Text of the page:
OT Should I tell the police?

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On Wed, 15 Oct 2014 08:29:52 -0400, Stormin Mormon

My mother put some plastic fern or ball on the antenna, but that was more so she could find it in a parking lot than to distinguish it from cars that looked alike.
My antenna retracts, so I couldn't do that if I wanted to. And a lot of people don' have antennas?, or have little ones.
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On 10/15/14, 2:31 PM, micky wrote:

Some parking lots are huge. I've had the experience of approaching a parked car that looked like mine. I've experienced a moment of fear when I walked down the row where I thought it was, and it wasn't.
A strip of red reflective tape, 2 or 3" wide, across the car, just above the windshield, and another just above the back window. If you can see the roof line, you'll know your car from hundreds of yards away.
If you're coming over a rise at 60, and a car is at a stop sign ahead, only your roof line may be visible. Depending on the color of your car and the background, it may be inconspicuous. The strip of red should catch the driver's eye.
That tape is hard to remove. If I were looking for cars to steal, I wouldn't consider one with red tape that made it stand out like a sore thumb.
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Don't do what I did once. In a rental car went to Disney, Anaheim [forgot to really, really identify exactly where parked] go to Disney World and spend at least four hours, then come out and look for a car that you've really only seen from the INSIDE! well, ...uh, it's white.
The only thing that lightened my day was since the four hours were spent in lines, I got my money for entrance AND the money for parking refunded! Plus, some nice guy in a pickup truck offered to drive us up and down the rows and rows in the area I thought it was parked in. So we did find the rental rather quickly.
Now, to avoid that scenario I walk backwards away from the car to remember what it should look like as I'm going towards it. [trick learned from a mountaineer] So far works well. You see the way the car sits, the landscape, the background, haven't lost another car since then.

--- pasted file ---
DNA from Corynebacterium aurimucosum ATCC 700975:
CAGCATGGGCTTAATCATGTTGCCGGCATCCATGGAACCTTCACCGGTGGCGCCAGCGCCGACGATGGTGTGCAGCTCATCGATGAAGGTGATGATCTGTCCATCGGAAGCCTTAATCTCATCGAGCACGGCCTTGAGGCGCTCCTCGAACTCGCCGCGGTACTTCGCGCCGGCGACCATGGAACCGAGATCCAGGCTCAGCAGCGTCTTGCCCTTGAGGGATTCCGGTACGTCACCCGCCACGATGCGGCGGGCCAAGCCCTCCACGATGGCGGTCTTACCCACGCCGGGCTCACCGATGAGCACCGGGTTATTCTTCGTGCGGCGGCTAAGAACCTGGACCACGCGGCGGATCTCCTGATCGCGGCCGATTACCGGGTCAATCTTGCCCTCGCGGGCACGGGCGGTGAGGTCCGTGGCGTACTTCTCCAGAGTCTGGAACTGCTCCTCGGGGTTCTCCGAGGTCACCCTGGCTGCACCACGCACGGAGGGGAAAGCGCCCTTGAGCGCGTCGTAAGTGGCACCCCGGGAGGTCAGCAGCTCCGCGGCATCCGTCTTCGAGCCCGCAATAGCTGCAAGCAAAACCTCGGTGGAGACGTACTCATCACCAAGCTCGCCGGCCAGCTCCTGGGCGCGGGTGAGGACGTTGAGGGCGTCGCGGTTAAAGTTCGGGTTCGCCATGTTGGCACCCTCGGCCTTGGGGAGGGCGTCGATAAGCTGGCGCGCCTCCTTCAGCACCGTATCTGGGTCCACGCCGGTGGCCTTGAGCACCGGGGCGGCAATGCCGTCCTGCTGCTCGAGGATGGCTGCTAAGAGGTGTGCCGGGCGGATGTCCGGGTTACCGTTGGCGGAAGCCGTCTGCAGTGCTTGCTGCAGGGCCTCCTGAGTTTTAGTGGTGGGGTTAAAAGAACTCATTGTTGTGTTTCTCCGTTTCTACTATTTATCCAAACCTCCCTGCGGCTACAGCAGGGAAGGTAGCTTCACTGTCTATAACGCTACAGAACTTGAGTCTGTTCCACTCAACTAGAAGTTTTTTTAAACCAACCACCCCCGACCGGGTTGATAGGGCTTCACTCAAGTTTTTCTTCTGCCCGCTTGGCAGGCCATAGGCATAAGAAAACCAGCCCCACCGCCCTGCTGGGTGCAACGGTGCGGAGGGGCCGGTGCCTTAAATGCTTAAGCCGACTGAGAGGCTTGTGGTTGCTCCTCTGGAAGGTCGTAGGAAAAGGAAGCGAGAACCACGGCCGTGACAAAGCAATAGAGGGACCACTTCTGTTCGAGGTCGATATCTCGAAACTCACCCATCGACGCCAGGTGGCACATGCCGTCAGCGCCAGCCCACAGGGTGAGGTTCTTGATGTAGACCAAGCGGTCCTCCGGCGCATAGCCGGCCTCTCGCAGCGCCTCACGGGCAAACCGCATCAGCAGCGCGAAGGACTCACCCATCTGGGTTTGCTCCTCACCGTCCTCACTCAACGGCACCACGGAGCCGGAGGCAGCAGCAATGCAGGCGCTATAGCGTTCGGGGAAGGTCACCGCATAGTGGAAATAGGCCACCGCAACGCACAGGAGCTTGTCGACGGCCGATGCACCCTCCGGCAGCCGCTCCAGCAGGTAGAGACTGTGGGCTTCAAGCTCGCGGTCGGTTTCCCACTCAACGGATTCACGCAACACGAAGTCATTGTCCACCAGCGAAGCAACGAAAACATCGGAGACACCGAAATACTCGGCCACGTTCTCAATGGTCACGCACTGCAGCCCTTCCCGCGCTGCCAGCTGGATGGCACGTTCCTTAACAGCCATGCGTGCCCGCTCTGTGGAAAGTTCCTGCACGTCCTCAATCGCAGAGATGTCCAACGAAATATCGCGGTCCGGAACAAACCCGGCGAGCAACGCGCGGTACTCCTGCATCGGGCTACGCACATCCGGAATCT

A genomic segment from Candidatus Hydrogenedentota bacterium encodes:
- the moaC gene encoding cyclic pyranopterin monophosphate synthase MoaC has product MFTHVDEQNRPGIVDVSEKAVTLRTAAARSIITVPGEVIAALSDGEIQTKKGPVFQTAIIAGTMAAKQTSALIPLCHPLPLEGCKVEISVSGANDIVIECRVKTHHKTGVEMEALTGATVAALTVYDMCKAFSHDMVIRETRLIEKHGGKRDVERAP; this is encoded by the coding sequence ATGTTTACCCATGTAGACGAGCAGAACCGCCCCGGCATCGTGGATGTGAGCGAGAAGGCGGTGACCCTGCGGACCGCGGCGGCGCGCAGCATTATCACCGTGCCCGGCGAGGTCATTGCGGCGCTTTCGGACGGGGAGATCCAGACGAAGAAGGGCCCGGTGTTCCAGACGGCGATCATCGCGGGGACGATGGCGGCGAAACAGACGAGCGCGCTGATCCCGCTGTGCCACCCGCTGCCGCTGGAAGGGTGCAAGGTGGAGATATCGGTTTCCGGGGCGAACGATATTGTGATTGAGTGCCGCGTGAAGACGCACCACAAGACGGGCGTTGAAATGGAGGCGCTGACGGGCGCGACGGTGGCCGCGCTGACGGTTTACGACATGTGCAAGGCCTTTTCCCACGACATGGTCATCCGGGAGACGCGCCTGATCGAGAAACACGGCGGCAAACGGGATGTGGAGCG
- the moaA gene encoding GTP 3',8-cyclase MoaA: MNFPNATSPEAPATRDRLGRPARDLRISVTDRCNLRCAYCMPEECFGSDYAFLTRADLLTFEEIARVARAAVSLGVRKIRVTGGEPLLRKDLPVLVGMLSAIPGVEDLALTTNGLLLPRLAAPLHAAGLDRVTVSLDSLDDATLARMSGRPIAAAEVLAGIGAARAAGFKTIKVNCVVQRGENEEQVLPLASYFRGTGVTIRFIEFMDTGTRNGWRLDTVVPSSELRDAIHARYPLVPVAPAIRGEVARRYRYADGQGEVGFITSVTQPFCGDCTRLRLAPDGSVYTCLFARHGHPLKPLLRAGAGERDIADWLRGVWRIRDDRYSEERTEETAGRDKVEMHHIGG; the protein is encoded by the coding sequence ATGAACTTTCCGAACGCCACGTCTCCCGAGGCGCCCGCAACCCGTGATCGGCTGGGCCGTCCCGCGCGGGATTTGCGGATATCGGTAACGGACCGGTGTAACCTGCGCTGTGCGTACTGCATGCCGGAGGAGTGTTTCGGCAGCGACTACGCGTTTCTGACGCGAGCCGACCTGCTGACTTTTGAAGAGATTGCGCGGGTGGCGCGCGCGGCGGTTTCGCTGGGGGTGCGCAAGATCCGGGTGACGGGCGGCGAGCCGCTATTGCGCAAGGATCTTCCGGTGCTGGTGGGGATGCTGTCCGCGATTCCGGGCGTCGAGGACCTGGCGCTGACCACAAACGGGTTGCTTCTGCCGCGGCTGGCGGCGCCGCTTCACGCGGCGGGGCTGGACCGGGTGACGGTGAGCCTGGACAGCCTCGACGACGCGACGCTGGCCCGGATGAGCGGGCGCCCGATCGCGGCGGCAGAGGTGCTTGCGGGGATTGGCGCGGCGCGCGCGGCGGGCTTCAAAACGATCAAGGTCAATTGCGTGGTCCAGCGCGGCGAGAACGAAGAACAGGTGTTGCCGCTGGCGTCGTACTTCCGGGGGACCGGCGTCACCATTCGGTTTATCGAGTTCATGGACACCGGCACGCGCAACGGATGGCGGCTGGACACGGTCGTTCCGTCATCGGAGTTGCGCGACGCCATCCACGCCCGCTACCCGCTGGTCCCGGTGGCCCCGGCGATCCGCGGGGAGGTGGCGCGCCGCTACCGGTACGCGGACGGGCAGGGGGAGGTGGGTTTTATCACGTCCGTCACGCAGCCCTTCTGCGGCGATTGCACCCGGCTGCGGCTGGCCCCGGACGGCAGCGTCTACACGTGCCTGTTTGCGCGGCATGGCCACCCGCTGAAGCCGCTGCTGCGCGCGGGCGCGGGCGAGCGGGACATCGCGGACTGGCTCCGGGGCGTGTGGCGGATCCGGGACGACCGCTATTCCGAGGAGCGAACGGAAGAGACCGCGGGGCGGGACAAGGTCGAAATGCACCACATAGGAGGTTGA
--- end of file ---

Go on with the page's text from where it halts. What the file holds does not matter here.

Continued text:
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On 10/15/2014 3:44 PM, RobertMacy wrote:

I do that "walk backwards" now and again. Great technique. I've also been known to put some thing on the dash board, like pair of gloves.
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Christopher A. Young
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there is also http://publicdata.com/ for 9.95 you get 400 searches a month. used them before and can cancel anytime
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just tryin to keep business in the great state of Tejas<g>
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wrote:

And red reflective tape on the front of a car is ILLEGAL.
I generally don't have a problem - my vehicles are usually rather UNIQUE. But I get out of the vehicle, imprint on my brain exactly where it is - like the row that lines up with the L on Big Lots, or whatever If I KNOW where I parked it, I can always find it quickly. If I just park and run it can take a little longer to figure it out. Nothing like walking into the mall, walking around for a while, shopping for this and that, and forgetting not only where you left the car, but what entrance you came in- - - -. Or like my wife, forgetting which vehicle she was driving - walking past the car looking for the OTHER one!!
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On 10/15/14, 7:56 PM, snipped-for-privacy@snyder.on.ca wrote:

Where is it illegal?
My bike has a fairing 33" wide. It was black when I bought it in 1972. From the front view, most of it was the windshield, which sometimes broke when I hit potholes.
The more massive I looked from the front, the less I had to leave the road because a driver looked right at me and violated my right of way. To look more massive and make the windshield smaller and less prone to breakage, I used fiberglass to extend the fairing up to 52". I painted the whole fairing yellow. Above it, across the base of the windshield, I put a piece of red reflective tape, 2" wide and 20" long. It's at the height of the top of a car windshield. I didn't care if it was reflective. I wanted it bright and permanent.